Updated 10:59 p.m.
GREENSBORO — Home sales: Up but variable.
Home prices: Growing slowly.
Home bidding wars: What’s a bidding war?
It’s something that has started popping up in Greensboro, among other depressed markets, where, at one time, sellers couldn’t drop prices enough to sell.
Now, in some attractive neighborhoods, people are willing to fight for the house they want, paying thousands above the asking price.
“I am seeing a significant change on a local level,” said Chris Young, a certified mortgage planner with Benchmark, a mortgage company. “Within the last three weeks I’ve had probably a dozen clients that have been in bidding wars on homes.”
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The average price of a house in Guilford County has grown from $153,000 in the first quarter of 2011 to $171,000 in the first quarter of 2014, an improvement of nearly 12 percent, the Greensboro Regional Realtors Association reported Tuesday.
LeAnne Brugh Miller, a real estate broker with Missions Realty, said she knows how demand is heating up around that $170,000 sweet spot.
She has sold houses for clients who have had multiple bidders and helped clients buy houses where they were competing with other offers.
“That was pretty awesome, and it was shocking as well,” Miller said.
It has been nearly 10 years since she has seen that.
“Right now I have buyers that are just watching everything that comes on the market because we know you have to jump on it, or it could be gone,” she said.
Miller worked with Teresa and Barry Talbert to help them sell a house in the Aycock Historic District and buy another in northwest Greensboro.
That process turned into a bidding war — the Talberts had two people who wanted their house very badly.
The had listed their house at $175,000. And when two offers came in, they asked for “the highest and the best,” Miller said. That involved the offer with the best combination of such factors as a buyers’ credit strength or offers to pay closing costs.
When the second round of offers came in, Miller said, they were neck and neck again.
Finally, the Talberts chose an offer with terms that best fit their needs and sold their house for $4,000 above list price.
Teresa Talbert said she believes in the strength of prayer, which drew her family to a particular house in northwest Greensboro. She said that was a home they felt was perfect for their children, Kevin and Caroline, and they were able to save $8,000 when the sellers paid closing costs.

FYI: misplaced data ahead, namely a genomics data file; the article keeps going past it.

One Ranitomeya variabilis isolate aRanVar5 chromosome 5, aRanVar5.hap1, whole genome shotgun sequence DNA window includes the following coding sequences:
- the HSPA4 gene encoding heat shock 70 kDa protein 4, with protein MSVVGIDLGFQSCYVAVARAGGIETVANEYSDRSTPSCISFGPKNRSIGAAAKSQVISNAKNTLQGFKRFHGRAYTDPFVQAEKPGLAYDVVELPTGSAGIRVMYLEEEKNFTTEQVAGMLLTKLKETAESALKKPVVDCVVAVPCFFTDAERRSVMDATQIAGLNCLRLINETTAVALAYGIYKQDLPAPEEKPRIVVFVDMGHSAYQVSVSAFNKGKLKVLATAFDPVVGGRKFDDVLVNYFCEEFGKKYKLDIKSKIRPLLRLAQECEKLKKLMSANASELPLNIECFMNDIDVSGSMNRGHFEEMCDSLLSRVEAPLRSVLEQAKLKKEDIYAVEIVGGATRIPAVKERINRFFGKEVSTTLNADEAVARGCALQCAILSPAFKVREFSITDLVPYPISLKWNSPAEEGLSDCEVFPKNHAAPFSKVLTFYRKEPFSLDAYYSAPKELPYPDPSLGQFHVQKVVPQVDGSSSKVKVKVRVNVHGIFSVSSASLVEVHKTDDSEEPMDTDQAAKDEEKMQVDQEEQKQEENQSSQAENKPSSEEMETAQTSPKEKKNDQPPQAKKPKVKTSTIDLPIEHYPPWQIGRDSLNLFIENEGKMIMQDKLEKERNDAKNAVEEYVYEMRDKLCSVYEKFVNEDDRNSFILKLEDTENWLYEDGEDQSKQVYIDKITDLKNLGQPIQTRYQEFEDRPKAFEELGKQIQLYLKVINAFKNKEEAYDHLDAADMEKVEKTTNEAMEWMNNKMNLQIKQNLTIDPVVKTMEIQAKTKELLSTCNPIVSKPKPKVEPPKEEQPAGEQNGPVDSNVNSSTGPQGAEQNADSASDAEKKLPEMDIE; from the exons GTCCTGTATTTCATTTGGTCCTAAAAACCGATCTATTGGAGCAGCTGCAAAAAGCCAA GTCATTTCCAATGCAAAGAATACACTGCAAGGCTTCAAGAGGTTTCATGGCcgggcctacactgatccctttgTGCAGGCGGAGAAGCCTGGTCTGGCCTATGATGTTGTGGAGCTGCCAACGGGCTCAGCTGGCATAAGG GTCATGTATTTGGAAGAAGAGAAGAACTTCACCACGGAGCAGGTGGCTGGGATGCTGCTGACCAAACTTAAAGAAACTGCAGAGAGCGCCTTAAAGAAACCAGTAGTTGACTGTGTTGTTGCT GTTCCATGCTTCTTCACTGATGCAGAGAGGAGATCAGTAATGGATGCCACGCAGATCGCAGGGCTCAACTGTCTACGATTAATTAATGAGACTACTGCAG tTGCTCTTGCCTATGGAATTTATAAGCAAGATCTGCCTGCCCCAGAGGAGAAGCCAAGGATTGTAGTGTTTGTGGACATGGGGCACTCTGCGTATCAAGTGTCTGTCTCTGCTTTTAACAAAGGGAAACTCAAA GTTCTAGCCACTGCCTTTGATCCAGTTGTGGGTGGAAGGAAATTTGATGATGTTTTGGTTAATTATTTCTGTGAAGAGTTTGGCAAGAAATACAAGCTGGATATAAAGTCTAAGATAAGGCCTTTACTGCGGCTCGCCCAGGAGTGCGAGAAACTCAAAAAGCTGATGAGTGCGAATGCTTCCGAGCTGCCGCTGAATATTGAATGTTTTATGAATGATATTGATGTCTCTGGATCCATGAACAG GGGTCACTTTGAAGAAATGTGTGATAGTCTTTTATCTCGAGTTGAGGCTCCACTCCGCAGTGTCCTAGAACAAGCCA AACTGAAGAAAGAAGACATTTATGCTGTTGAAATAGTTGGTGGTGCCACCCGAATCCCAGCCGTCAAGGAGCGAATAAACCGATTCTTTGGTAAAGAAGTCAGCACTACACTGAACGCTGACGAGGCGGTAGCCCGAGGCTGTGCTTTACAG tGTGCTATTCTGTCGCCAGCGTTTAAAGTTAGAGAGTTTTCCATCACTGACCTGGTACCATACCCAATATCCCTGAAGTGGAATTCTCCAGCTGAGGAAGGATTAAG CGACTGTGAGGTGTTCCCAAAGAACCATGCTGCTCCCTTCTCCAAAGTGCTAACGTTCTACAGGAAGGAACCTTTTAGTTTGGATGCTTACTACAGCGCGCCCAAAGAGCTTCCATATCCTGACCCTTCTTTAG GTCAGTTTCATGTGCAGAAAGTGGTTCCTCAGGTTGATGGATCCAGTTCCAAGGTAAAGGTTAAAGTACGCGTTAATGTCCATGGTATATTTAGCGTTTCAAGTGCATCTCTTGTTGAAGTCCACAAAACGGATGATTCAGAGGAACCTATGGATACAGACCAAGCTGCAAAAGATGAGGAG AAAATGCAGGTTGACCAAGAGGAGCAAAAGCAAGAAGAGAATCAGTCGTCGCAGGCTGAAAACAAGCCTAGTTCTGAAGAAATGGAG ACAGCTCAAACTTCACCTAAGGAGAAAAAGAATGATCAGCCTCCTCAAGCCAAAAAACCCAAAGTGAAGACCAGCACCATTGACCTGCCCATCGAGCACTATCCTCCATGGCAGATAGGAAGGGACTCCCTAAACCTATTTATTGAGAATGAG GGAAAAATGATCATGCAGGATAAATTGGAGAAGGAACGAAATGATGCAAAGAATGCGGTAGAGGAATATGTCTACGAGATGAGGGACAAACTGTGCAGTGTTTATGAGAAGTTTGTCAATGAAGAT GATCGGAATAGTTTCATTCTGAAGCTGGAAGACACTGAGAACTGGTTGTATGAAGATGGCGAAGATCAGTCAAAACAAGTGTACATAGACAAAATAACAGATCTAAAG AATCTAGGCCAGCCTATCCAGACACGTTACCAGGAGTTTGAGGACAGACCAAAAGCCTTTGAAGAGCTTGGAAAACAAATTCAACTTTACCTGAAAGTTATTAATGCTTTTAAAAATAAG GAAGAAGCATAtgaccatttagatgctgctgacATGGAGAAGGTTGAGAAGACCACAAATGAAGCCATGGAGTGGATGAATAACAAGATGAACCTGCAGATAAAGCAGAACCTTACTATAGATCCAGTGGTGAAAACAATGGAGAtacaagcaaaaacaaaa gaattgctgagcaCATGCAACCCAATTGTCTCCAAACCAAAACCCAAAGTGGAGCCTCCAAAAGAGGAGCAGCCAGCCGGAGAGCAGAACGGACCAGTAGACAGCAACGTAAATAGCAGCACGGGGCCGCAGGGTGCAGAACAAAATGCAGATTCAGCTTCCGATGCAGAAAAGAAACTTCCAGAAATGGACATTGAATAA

“I really believe the Lord wanted us here,” she said.
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One house sells above asking price, one sells below, and bidding wars are breaking out, but home sales in Guilford County are not consistent.
In the first quarter of 2013, 1,252 houses sold, according to the Realtors’ report, prepared by economist Don Jud.
In the first quarter of 2014, the number was lower, at 1,111.
But there’s reason for hope on another front: the number of “pending” home sales, or those under some sort of contract but not yet closed, is rising nationally and locally.
Statistics from the local Realtors show that houses in the pipeline in December 2013 numbered 853. In March 2014, that number was up to 1,385 — close to last year’s peak season numbers of about 1,450 in June and July.
Damien Raba, 42, is in the process of buying his first house. He said he expects to close the deal on May 29.
Raba said he crunched some numbers and realized it was a better idea to buy a house and build some equity than to keep renting in the Walker-Elam neighborhood, where he has lived since attending UNCG.
He said the chance to put down roots there and belong to a real community was the final draw, even if it’s scary to make that long-term mortgage commitment.
And he said he sees other houses in that older neighborhood selling quickly.
“The houses I’m seeing come up for sale now — the ‘for sale’ signs are not up very long ,” Raba said.
He said two houses on South Elam Avenue were listed for less than a week before they sold.
“My Realtor was shocked — they don’t even have time to get listed on these websites like Zillow,” Raba said.